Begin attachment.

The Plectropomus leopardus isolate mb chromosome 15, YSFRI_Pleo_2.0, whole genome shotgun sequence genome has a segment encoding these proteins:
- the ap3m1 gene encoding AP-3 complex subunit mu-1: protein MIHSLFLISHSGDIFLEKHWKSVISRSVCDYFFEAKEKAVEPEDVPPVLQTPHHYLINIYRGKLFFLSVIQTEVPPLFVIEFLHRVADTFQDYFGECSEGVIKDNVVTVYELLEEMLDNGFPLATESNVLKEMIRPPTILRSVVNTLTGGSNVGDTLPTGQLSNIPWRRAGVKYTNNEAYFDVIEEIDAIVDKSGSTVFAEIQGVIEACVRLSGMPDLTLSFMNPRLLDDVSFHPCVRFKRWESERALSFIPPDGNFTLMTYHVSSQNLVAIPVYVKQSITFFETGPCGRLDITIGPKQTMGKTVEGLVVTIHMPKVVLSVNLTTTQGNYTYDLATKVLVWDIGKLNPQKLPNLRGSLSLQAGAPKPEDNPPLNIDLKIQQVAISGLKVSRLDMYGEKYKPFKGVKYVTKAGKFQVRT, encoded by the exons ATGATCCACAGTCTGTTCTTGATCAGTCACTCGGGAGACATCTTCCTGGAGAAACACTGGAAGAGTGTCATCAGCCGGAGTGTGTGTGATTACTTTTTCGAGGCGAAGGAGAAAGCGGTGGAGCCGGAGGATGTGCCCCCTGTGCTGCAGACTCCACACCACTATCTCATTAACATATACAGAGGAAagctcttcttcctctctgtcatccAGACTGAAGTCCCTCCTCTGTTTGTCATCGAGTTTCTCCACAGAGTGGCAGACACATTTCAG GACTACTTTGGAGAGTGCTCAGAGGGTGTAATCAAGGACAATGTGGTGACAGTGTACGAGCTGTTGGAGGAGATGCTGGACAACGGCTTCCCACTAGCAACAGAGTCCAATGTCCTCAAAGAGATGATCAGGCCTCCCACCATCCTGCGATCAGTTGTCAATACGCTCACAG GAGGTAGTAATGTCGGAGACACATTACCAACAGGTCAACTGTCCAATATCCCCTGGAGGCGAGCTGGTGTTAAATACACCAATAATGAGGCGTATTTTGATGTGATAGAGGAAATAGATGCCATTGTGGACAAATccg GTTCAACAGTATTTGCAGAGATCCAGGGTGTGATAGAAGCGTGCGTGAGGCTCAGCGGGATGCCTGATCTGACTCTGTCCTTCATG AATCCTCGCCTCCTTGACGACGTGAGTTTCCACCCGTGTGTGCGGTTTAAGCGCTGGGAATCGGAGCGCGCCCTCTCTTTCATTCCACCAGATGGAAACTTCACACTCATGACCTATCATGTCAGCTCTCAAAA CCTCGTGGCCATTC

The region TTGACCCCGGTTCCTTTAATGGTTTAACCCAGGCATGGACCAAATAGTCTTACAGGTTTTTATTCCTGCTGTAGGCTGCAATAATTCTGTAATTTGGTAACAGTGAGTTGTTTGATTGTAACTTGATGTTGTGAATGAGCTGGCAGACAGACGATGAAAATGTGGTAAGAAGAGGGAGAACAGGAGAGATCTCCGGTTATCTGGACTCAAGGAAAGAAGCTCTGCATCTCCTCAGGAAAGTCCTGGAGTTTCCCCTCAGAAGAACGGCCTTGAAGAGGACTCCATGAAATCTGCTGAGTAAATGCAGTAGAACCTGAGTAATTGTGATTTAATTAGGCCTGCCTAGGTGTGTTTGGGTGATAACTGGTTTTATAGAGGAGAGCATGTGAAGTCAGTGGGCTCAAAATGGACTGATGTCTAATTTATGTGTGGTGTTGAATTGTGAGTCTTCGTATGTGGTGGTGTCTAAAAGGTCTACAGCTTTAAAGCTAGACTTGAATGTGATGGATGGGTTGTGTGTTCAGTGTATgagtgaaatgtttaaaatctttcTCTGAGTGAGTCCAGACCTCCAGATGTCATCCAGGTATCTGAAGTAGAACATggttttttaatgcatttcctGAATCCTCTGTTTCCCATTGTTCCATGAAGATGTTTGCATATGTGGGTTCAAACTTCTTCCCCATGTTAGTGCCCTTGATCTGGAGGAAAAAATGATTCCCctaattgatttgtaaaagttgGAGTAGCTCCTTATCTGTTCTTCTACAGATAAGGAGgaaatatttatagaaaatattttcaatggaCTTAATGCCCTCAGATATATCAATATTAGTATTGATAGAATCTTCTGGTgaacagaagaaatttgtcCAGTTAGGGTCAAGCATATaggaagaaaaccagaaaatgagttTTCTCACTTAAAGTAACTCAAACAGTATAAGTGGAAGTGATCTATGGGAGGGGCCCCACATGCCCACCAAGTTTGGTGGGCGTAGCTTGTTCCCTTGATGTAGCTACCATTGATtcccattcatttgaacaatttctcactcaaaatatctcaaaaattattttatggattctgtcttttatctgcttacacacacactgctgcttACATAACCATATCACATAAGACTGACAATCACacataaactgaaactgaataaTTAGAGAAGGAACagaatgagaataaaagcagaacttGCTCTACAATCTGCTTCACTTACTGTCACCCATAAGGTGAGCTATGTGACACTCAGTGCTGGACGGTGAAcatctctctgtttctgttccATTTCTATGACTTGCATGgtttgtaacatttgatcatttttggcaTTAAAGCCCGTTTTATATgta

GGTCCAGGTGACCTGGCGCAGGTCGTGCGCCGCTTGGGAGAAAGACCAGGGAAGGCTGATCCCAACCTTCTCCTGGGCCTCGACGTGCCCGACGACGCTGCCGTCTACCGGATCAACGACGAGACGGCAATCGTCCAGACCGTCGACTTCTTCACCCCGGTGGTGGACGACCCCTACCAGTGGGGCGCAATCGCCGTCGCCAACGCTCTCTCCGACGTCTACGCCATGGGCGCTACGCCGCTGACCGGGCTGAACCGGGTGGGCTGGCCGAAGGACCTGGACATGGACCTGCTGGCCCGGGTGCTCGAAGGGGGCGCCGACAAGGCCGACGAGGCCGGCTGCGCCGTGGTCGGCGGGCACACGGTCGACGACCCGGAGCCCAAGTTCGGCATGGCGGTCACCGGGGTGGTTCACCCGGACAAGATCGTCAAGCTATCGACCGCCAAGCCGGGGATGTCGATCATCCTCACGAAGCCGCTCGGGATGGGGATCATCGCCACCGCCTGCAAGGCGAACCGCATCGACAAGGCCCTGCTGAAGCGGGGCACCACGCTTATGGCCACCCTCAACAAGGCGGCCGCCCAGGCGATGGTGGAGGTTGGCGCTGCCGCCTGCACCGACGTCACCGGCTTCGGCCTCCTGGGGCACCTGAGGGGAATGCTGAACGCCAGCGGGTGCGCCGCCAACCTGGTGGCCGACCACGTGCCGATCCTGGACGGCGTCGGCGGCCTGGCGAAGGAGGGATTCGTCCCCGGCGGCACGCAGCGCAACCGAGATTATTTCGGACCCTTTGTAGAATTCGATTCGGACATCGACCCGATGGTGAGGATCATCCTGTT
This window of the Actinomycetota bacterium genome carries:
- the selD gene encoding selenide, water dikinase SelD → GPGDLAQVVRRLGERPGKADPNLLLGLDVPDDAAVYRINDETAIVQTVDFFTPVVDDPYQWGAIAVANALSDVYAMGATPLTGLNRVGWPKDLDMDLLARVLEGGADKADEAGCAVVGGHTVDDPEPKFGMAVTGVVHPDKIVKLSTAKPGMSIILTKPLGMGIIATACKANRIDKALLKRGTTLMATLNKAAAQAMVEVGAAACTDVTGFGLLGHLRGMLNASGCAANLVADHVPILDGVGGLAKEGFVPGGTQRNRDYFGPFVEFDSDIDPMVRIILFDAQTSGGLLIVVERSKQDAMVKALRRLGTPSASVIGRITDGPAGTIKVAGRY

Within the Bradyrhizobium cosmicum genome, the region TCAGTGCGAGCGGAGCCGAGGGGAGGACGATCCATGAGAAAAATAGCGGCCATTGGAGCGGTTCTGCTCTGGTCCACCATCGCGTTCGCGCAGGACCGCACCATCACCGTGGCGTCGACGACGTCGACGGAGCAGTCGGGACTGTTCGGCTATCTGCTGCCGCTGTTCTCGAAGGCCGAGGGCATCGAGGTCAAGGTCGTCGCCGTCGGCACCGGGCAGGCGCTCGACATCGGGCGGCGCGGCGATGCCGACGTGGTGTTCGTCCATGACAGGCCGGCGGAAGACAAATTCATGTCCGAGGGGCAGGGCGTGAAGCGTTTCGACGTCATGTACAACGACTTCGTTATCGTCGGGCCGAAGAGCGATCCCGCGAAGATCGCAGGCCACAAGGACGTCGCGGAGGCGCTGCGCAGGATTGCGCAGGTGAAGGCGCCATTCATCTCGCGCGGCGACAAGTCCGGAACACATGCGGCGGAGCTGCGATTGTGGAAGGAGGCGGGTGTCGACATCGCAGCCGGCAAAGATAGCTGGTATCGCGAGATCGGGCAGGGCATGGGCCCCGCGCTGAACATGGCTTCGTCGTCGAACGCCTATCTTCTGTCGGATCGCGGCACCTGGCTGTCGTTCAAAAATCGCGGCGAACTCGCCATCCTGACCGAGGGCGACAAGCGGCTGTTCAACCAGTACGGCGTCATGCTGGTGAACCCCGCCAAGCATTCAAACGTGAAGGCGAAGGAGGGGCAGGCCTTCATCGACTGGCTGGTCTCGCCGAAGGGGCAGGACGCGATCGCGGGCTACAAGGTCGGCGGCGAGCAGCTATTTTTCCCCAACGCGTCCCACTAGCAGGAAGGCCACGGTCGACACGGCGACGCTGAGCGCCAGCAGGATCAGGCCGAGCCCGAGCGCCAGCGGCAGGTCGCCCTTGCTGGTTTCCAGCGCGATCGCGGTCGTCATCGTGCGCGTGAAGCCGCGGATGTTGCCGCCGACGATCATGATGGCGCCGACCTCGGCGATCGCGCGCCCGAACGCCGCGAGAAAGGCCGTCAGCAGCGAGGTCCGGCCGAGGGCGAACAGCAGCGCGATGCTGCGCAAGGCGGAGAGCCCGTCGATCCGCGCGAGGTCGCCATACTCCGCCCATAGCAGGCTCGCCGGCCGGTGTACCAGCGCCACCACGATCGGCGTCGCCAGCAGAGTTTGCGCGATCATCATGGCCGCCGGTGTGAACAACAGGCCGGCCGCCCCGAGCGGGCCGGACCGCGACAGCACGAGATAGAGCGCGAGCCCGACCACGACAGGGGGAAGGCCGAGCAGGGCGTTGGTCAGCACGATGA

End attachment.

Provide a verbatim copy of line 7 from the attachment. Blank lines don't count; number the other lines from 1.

Within the Bradyrhizobium cosmicum genome, the region TCAGTGCGAGCGGAGCCGAGGGGAGGACGATCCATGAGAAAAATAGCGGCCATTGGAGCGGTTCTGCTCTGGTCCACCATCGCGTTCGCGCAGGACCGCACCATCACCGTGGCGTCGACGACGTCGACGGAGCAGTCGGGACTGTTCGGCTATCTGCTGCCGCTGTTCTCGAAGGCCGAGGGCATCGAGGTCAAGGTCGTCGCCGTCGGCACCGGGCAGGCGCTCGACATCGGGCGGCGCGGCGATGCCGACGTGGTGTTCGTCCATGACAGGCCGGCGGAAGACAAATTCATGTCCGAGGGGCAGGGCGTGAAGCGTTTCGACGTCATGTACAACGACTTCGTTATCGTCGGGCCGAAGAGCGATCCCGCGAAGATCGCAGGCCACAAGGACGTCGCGGAGGCGCTGCGCAGGATTGCGCAGGTGAAGGCGCCATTCATCTCGCGCGGCGACAAGTCCGGAACACATGCGGCGGAGCTGCGATTGTGGAAGGAGGCGGGTGTCGACATCGCAGCCGGCAAAGATAGCTGGTATCGCGAGATCGGGCAGGGCATGGGCCCCGCGCTGAACATGGCTTCGTCGTCGAACGCCTATCTTCTGTCGGATCGCGGCACCTGGCTGTCGTTCAAAAATCGCGGCGAACTCGCCATCCTGACCGAGGGCGACAAGCGGCTGTTCAACCAGTACGGCGTCATGCTGGTGAACCCCGCCAAGCATTCAAACGTGAAGGCGAAGGAGGGGCAGGCCTTCATCGACTGGCTGGTCTCGCCGAAGGGGCAGGACGCGATCGCGGGCTACAAGGTCGGCGGCGAGCAGCTATTTTTCCCCAACGCGTCCCACTAGCAGGAAGGCCACGGTCGACACGGCGACGCTGAGCGCCAGCAGGATCAGGCCGAGCCCGAGCGCCAGCGGCAGGTCGCCCTTGCTGGTTTCCAGCGCGATCGCGGTCGTCATCGTGCGCGTGAAGCCGCGGATGTTGCCGCCGACGATCATGATGGCGCCGACCTCGGCGATCGCGCGCCCGAACGCCGCGAGAAAGGCCGTCAGCAGCGAGGTCCGGCCGAGGGCGAACAGCAGCGCGATGCTGCGCAAGGCGGAGAGCCCGTCGATCCGCGCGAGGTCGCCATACTCCGCCCATAGCAGGCTCGCCGGCCGGTGTACCAGCGCCACCACGATCGGCGTCGCCAGCAGAGTTTGCGCGATCATCATGGCCGCCGGTGTGAACAACAGGCCGGCCGCCCCGAGCGGGCCGGACCGCGACAGCACGAGATAGAGCGCGAGCCCGACCACGACAGGGGGAAGGCCGAGCAGGGCGTTGGTCAGCACGATGA